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This essay is a very belated response to a " part 1 " published in February 2015. The gist of that essay was a response to a corre...

Friday, October 16, 2015


By some chance I seem to have fallen into a pattern of dealing with comic-book "contagions" of one kind or another, since my last three analyses have dealt with one kind of sickness or another, in stories respectively from LOVE AND ROCKETS, BINKY BROWN, and AQUAMAN. In the comic under consideration now, four members of the Justice League-- the Flash, Green Lantern, Batman, and the Atom (not shown on this cover) contract an alien disease that makes them grow to giant-size and threatens them with, as Batman says, an eventual "king-size death."

Before getting into the question of why this is an inconsummate tale, I have to note that one panel in the story has received more attention in the past ten years than perhaps any other JLA story of the period.

Yes, ha ha yuk yuk. I'll concede that this unintentional parallelism-- in which three of the heroes worry about their wives or girlfriends while Batman worries about Robin-- is a little bit funny. At least it's not placing a straight-jacket of "queer theory" upon Batman stories as a whole, as was the case with an essay I critiqued here.

Anyway, I must admit that there's a good reason that even fans of Silver Age DC comics don't reference this story much: it shows a paucity of the imagination that writer Gardner Fox tended to bring to the Justice League. Of course Fox wrote comic books pretty regularly from the late 1930s into the early 1970s, and so he, like anyone else, produced a lot of merely functional stories. Fox was probably at his best in devising weird threats whose nature his heroes-- whether Earth-bound like Batman or transmundane like Adam Strange-- had to figure out in order to beat said threat. He wasn't IMO nearly as good with DC's company-wide schtick of "heroes undergo weird transformations." JLA editor Julius Schwartz showed a penchant for this trope in most of the titles he edited, and I'd like to think that maybe this goofy idea-- four DC heroes become afflicted with gigantism-- might have been Schwartz's idea. The cover-image, showing three of the four bursting through their costumes, was surely meant to be arresting to readers. Instead, it merely looks stupid, and I seem to remember thinking much the same as a juvenile reader of the comic.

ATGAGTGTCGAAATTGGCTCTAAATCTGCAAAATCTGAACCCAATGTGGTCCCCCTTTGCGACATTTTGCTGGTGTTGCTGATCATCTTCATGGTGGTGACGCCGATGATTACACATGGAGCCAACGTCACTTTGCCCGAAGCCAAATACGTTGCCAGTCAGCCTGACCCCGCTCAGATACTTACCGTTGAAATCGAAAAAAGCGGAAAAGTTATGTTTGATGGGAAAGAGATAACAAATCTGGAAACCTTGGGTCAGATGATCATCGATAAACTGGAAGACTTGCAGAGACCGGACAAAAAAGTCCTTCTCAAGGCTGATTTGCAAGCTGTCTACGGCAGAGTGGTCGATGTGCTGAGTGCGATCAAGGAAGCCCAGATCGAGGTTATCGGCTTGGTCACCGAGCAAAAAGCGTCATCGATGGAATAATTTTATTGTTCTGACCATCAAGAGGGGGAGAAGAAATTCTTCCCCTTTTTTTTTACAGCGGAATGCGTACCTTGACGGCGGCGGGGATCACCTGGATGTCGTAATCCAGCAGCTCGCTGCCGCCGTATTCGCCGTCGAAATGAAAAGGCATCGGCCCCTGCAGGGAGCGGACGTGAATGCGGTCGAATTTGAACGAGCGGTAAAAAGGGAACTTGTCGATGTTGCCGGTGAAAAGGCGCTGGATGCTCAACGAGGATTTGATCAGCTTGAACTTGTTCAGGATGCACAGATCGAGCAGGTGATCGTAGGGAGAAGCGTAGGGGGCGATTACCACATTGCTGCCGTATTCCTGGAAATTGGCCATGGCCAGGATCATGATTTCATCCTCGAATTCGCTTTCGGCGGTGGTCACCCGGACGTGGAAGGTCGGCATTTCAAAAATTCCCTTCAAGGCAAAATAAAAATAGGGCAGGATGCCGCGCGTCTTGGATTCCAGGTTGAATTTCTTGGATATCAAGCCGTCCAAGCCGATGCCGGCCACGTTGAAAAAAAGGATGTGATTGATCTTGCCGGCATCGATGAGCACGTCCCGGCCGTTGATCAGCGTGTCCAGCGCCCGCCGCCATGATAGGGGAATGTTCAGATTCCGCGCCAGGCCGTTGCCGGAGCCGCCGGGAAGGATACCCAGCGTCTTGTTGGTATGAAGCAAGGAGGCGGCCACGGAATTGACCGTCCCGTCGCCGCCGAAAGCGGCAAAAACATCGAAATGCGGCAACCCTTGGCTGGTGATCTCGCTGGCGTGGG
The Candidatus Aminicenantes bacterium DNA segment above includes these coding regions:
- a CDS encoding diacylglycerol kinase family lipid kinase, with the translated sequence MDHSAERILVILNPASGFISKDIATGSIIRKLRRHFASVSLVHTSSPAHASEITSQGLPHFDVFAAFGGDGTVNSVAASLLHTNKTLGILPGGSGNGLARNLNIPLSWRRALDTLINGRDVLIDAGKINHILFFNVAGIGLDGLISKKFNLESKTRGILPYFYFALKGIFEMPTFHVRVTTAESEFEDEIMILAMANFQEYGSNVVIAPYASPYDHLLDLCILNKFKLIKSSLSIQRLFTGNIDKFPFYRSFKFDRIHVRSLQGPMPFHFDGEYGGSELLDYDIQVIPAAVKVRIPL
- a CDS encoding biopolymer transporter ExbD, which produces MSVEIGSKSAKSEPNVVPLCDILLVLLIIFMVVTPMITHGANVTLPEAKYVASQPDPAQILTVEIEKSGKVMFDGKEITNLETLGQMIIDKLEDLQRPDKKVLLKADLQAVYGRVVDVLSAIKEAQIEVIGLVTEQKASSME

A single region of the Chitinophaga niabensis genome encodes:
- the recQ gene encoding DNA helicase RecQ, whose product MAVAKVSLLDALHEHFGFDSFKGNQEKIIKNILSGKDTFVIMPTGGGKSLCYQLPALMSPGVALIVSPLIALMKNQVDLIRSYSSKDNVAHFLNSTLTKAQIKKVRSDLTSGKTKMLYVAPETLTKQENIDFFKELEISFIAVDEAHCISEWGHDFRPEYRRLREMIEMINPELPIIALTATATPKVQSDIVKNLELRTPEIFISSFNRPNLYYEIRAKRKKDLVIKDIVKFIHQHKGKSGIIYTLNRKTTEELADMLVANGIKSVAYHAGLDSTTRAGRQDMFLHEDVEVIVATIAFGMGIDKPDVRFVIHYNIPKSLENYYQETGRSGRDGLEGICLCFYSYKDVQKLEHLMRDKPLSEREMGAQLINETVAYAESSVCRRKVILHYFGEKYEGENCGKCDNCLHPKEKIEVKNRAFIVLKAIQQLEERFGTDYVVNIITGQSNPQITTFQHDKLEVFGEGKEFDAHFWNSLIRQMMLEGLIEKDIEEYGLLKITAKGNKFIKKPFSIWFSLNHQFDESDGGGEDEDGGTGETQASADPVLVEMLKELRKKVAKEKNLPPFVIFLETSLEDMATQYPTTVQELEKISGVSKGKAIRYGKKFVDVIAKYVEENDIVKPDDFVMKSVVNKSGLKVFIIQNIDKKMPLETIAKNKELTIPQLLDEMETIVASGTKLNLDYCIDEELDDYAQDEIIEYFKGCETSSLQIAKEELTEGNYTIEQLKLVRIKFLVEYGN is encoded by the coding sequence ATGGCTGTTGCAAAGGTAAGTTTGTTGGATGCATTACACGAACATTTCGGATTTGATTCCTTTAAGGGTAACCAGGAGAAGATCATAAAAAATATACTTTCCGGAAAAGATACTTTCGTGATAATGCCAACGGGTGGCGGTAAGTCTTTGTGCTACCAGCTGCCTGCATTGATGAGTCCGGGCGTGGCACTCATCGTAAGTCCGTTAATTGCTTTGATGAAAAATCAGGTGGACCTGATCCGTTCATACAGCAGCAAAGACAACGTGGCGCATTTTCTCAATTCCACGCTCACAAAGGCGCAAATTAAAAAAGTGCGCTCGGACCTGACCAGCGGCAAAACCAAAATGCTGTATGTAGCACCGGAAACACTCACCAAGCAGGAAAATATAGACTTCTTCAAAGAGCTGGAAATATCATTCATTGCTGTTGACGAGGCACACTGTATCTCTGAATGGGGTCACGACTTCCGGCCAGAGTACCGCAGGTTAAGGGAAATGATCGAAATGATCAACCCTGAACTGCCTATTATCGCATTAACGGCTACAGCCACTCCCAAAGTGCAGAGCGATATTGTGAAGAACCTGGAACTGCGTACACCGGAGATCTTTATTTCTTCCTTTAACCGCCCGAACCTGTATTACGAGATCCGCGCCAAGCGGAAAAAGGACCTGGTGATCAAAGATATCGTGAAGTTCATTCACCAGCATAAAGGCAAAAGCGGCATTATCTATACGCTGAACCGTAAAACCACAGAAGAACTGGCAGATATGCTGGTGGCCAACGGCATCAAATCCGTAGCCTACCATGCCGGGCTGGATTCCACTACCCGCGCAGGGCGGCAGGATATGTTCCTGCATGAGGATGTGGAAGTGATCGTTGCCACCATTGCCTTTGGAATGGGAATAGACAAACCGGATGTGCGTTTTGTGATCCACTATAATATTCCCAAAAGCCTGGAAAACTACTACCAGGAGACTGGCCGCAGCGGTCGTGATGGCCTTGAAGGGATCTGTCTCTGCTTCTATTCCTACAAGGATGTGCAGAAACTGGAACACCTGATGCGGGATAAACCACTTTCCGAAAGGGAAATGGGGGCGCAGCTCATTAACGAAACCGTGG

"Plague" is a follow-up to JUSTICE LEAGUE #42. This was no great prize of a story either, but it did have a certain wonky charm. Just as the Justice League approaches Metamorpho with the offer of membership-- which the newbie hero rejects out of hand-- an alien who calls himself "the Unimaginable" jumps up and demands that the Justice Leaguers unanimously vote him into membership. The alien has no specific reason for wanting to join the League; Fox is merely indulging in a vague parallelism-- hero unexpectedly doesn't want to join the hero-group, villain unexpectedly does want to join and jealously attacks both Metamorpho and the League. At the end of the adventure all of the heroes defeat the Unimaginable-- whose outer form is never seen, like one of Lovecraft's more arcane monster-gods-- by entering the alien's bloodstream and irritating him until he flees.

"Plague" is the follow-up to that tale, and the only other Silver Age appearance of the Unimaginable-- who perhaps should've been named "the Unmemorable," given how rarely later raconteurs chose to revive him. Having been within the alien's bloodstream has infected four of the heroes from the previous story with gigantism. While searching for clues about their condition, the heroes stumble across a red-skinned alien with the very Earth-y sounding name of "Doctor Bendorion." (This inspires Green Lantern-- whom Fox must have decided to make a repository of all bad puns-- to refer to the red guy as "Bendorion Casey.")

The heroes take Bendorion to Earth because he claims he can synthesize a cure for their fatal condition, as well as the infection that the heroes have passed on to their loved ones. But while the alien physician labors, weird phenomena-- thieves with strange super-powers, a rogue aurora borealis-- break forth, forcing all available heroes to battle them. After these Herculean labors are done, the Leaguers return to their redoubt-- and learn that Bendorion's body has been inhabited by the Unimaginable since they met him. The alien still wants to be a member of the League that almost destroyed him, and not only will he withhold a cure if the heroes don't obey, he'll also destroy all of Earth. However, the heroes have seen through his disguise, and defeat the villain-- having learned also that they don't even need a cure; all they had to do was to rest-- and then they can revert back to normality, and normal-sized costumes. Presumably Robin and the womenfolk are apprised of the rest-cure as well.

In my critique of a 1950s WONDER WOMAN tale here, I said:

Though the plot abounds with improbabilities and happy coincidences, I don't attack it as a null-myth for those deficiencies. What makes "Comets" an inconsummate story is that unlike the best juvenile SF from DC's writers, it fails to create a *sustained* sense of wonder.
Without question Gardner Fox' was far more accomplished in bringing forth the sense of wonder than was Robert Kanigher. But "Plague" is not one of Fox's best stories: here he's just moving the symbolic furniture around, without any sense of artful design.

Happily, Fox wrote better JLA stories, some of which will in future make the mythcomics list.

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